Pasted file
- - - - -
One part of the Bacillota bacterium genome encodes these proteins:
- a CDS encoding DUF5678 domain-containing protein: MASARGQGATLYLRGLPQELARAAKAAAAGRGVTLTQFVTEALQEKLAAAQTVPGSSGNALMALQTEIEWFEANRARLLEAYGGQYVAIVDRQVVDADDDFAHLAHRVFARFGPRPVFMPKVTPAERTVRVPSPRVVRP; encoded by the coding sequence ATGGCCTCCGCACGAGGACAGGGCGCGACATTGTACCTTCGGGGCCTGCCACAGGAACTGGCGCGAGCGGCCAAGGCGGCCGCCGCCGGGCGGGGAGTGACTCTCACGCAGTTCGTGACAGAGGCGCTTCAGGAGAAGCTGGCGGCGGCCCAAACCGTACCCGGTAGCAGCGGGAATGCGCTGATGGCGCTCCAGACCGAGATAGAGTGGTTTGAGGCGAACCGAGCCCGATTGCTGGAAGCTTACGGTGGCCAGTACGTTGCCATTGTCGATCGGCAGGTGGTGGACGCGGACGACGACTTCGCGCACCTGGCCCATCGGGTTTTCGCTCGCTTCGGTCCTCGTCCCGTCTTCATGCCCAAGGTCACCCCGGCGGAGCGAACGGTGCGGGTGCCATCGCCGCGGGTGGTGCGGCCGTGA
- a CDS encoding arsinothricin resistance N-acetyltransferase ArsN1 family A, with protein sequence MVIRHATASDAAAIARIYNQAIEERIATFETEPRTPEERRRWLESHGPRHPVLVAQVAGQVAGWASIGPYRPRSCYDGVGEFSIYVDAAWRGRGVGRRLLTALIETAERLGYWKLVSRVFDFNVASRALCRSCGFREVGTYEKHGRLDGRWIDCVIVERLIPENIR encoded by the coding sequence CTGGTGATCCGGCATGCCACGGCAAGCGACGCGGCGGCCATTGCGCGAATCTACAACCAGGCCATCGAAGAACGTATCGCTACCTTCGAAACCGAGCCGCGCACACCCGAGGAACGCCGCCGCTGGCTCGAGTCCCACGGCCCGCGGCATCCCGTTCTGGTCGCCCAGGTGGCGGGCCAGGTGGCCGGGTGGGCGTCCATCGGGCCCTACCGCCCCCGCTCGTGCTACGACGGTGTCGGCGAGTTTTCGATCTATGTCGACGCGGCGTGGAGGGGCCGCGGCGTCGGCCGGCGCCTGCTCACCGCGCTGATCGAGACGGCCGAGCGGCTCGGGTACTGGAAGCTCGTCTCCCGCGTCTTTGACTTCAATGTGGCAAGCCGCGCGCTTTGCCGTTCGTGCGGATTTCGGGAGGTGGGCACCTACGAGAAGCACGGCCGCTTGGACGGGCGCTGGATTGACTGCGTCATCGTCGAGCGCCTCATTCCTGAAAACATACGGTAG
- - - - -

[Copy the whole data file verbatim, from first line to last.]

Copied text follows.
One part of the Bacillota bacterium genome encodes these proteins:
- a CDS encoding DUF5678 domain-containing protein: MASARGQGATLYLRGLPQELARAAKAAAAGRGVTLTQFVTEALQEKLAAAQTVPGSSGNALMALQTEIEWFEANRARLLEAYGGQYVAIVDRQVVDADDDFAHLAHRVFARFGPRPVFMPKVTPAERTVRVPSPRVVRP; encoded by the coding sequence ATGGCCTCCGCACGAGGACAGGGCGCGACATTGTACCTTCGGGGCCTGCCACAGGAACTGGCGCGAGCGGCCAAGGCGGCCGCCGCCGGGCGGGGAGTGACTCTCACGCAGTTCGTGACAGAGGCGCTTCAGGAGAAGCTGGCGGCGGCCCAAACCGTACCCGGTAGCAGCGGGAATGCGCTGATGGCGCTCCAGACCGAGATAGAGTGGTTTGAGGCGAACCGAGCCCGATTGCTGGAAGCTTACGGTGGCCAGTACGTTGCCATTGTCGATCGGCAGGTGGTGGACGCGGACGACGACTTCGCGCACCTGGCCCATCGGGTTTTCGCTCGCTTCGGTCCTCGTCCCGTCTTCATGCCCAAGGTCACCCCGGCGGAGCGAACGGTGCGGGTGCCATCGCCGCGGGTGGTGCGGCCGTGA
- a CDS encoding arsinothricin resistance N-acetyltransferase ArsN1 family A, with protein sequence MVIRHATASDAAAIARIYNQAIEERIATFETEPRTPEERRRWLESHGPRHPVLVAQVAGQVAGWASIGPYRPRSCYDGVGEFSIYVDAAWRGRGVGRRLLTALIETAERLGYWKLVSRVFDFNVASRALCRSCGFREVGTYEKHGRLDGRWIDCVIVERLIPENIR encoded by the coding sequence CTGGTGATCCGGCATGCCACGGCAAGCGACGCGGCGGCCATTGCGCGAATCTACAACCAGGCCATCGAAGAACGTATCGCTACCTTCGAAACCGAGCCGCGCACACCCGAGGAACGCCGCCGCTGGCTCGAGTCCCACGGCCCGCGGCATCCCGTTCTGGTCGCCCAGGTGGCGGGCCAGGTGGCCGGGTGGGCGTCCATCGGGCCCTACCGCCCCCGCTCGTGCTACGACGGTGTCGGCGAGTTTTCGATCTATGTCGACGCGGCGTGGAGGGGCCGCGGCGTCGGCCGGCGCCTGCTCACCGCGCTGATCGAGACGGCCGAGCGGCTCGGGTACTGGAAGCTCGTCTCCCGCGTCTTTGACTTCAATGTGGCAAGCCGCGCGCTTTGCCGTTCGTGCGGATTTCGGGAGGTGGGCACCTACGAGAAGCACGGCCGCTTGGACGGGCGCTGGATTGACTGCGTCATCGTCGAGCGCCTCATTCCTGAAAACATACGGTAG